“Hatewatch” over at Winds of Change has a nice roundup of links, including one called Idiotarian Seethings. Control-F twice on that phrase to get to the meat, though the whole thing is fun, as usual. I particularly liked this bit:
Early in July, NRO’s Jonah Goldberg did his part to entertain the right-wing blogosphere by tracking down this piece of comedy gold, wherein an ambitious DU denizen attempts to demonstrate that 9/11 was a conspiracy by failing to collapse steel rabbit fencing. The true entertainment only starts, as is often the case in these swamps, when other budding scientists attempt to explain why they too are moved by his demonstration. By all means, enjoy yourselves.
But there’s a serious point here for political discourse, one that often gets lost in the growing populism on both the left and the right: experts are good. Not everyone can do or know the things that they do. It’s not just that being an expert causes you to have the knowledge that you need to evaluate things within your field – it’s that immersion in a way of thinking that seems to be related to particular objects gets you in the habit of thinking a certain way. It’s why chess masters can ‘see’ a board and topologists can ‘see’ a knot. Not to be overly pedantic, but it seems like certain objects are easier to understand by thinking in certain ways. An expert has developed cognitive habits as well as broad knowledge. That why an amateur and an expert can know exactly the same amount of things and can be exactly as smart, and the expert might have insights that the amateur might never stumble into.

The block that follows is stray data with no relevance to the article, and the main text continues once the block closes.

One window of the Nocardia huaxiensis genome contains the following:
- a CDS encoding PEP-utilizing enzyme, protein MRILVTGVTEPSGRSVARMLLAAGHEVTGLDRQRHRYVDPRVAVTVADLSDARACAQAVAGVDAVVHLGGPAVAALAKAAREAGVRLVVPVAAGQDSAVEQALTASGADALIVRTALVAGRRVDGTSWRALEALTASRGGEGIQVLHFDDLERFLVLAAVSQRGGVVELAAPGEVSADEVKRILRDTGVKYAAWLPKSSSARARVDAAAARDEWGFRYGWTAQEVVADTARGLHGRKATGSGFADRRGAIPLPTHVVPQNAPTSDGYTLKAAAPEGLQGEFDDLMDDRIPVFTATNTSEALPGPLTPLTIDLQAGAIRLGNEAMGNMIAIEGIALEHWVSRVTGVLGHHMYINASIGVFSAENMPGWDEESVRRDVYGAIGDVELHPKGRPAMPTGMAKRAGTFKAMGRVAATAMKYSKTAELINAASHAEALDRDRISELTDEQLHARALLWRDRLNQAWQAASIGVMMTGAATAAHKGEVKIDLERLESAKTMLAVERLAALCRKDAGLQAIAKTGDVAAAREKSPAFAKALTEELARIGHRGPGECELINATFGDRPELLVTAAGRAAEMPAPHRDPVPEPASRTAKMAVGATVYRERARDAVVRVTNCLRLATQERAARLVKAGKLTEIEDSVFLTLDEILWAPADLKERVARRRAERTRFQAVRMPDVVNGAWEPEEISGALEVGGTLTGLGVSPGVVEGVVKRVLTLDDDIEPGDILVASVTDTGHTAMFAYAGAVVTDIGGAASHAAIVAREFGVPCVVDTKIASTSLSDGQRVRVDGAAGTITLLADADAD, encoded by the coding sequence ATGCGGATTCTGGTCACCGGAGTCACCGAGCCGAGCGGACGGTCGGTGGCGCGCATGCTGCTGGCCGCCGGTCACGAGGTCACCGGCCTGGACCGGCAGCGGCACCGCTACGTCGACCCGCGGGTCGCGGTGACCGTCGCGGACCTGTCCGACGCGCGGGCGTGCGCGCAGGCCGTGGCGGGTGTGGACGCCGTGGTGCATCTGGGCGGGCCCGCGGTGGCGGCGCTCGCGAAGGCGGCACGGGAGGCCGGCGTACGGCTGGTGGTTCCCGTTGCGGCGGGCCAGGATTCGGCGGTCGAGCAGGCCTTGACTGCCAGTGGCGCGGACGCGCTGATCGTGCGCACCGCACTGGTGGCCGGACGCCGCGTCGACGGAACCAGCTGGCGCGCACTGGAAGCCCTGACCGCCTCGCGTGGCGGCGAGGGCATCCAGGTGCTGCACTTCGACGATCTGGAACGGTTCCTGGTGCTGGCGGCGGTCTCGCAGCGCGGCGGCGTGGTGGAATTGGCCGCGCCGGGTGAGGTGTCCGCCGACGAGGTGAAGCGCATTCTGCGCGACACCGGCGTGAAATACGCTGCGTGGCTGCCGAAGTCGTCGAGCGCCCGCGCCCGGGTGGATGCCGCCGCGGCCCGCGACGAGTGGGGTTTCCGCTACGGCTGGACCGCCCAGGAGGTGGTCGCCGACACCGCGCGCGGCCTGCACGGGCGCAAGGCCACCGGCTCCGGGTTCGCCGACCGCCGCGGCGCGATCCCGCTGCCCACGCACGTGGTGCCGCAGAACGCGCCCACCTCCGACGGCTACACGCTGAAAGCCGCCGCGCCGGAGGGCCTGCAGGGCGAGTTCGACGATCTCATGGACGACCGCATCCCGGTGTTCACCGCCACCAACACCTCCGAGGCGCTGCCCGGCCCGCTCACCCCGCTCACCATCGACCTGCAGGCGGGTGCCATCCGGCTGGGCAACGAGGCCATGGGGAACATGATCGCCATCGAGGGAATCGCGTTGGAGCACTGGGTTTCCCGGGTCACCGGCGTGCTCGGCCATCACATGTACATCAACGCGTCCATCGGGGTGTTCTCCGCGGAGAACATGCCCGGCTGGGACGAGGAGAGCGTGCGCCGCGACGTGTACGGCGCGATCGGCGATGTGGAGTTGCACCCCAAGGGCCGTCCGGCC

Of course, that’s beside the point in two ways. First, this guy isn’t an amateur in anything – he’s just an tool (click through if you want some entertainment). Second, however, this anti-expert populism (most often expressed in blog triumphalism) isn’t distributed evenly across the left and right of the political spectrum. To be more specific, when the right challenges ostensible experts, it seems that the people doing the challenging are actually better at the matter at hand than the people being challenged: Allahpundit and Dr. Shackleford are very, very good at Photoshop and that Reuters idiot is very, very not.
Meanwhile, on the left, we’ve got American Apparel checkout workers and Starbucks baristas going toe to toe with MIT architects on the weight that reinforced cross-sections can bear – a matchup hilarious but for the passion with which the checkout workers and baristas insist that they have an opinion that they’re entitled to. The urge to debunk the reasoning of experts is dangerous across the board, a seed that can blossom into full-blown anti-intellectualism. It just seems that when the right does it, they end up being right. And that’s a difference worth noting.
Of course, expect the usual idiotarian seethers in the comments section to seethe at this.